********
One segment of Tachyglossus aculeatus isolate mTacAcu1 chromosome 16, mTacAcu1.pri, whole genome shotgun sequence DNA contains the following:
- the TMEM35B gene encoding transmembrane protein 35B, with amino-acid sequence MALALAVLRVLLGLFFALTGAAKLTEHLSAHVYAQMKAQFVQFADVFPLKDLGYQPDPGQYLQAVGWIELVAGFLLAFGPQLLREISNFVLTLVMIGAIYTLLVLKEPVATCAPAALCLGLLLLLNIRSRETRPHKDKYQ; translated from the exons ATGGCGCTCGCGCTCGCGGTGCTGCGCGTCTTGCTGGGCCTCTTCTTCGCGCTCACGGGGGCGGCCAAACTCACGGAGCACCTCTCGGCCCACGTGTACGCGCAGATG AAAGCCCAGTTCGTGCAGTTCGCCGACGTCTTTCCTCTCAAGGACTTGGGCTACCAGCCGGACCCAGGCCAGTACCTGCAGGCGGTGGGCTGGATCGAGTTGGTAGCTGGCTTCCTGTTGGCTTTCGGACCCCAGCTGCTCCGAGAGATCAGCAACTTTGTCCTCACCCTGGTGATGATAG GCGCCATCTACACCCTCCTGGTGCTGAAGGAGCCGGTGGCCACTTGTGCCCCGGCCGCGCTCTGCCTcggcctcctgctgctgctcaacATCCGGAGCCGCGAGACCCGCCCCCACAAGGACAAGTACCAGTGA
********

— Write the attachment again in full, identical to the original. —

One segment of Tachyglossus aculeatus isolate mTacAcu1 chromosome 16, mTacAcu1.pri, whole genome shotgun sequence DNA contains the following:
- the TMEM35B gene encoding transmembrane protein 35B, with amino-acid sequence MALALAVLRVLLGLFFALTGAAKLTEHLSAHVYAQMKAQFVQFADVFPLKDLGYQPDPGQYLQAVGWIELVAGFLLAFGPQLLREISNFVLTLVMIGAIYTLLVLKEPVATCAPAALCLGLLLLLNIRSRETRPHKDKYQ; translated from the exons ATGGCGCTCGCGCTCGCGGTGCTGCGCGTCTTGCTGGGCCTCTTCTTCGCGCTCACGGGGGCGGCCAAACTCACGGAGCACCTCTCGGCCCACGTGTACGCGCAGATG AAAGCCCAGTTCGTGCAGTTCGCCGACGTCTTTCCTCTCAAGGACTTGGGCTACCAGCCGGACCCAGGCCAGTACCTGCAGGCGGTGGGCTGGATCGAGTTGGTAGCTGGCTTCCTGTTGGCTTTCGGACCCCAGCTGCTCCGAGAGATCAGCAACTTTGTCCTCACCCTGGTGATGATAG GCGCCATCTACACCCTCCTGGTGCTGAAGGAGCCGGTGGCCACTTGTGCCCCGGCCGCGCTCTGCCTcggcctcctgctgctgctcaacATCCGGAGCCGCGAGACCCGCCCCCACAAGGACAAGTACCAGTGA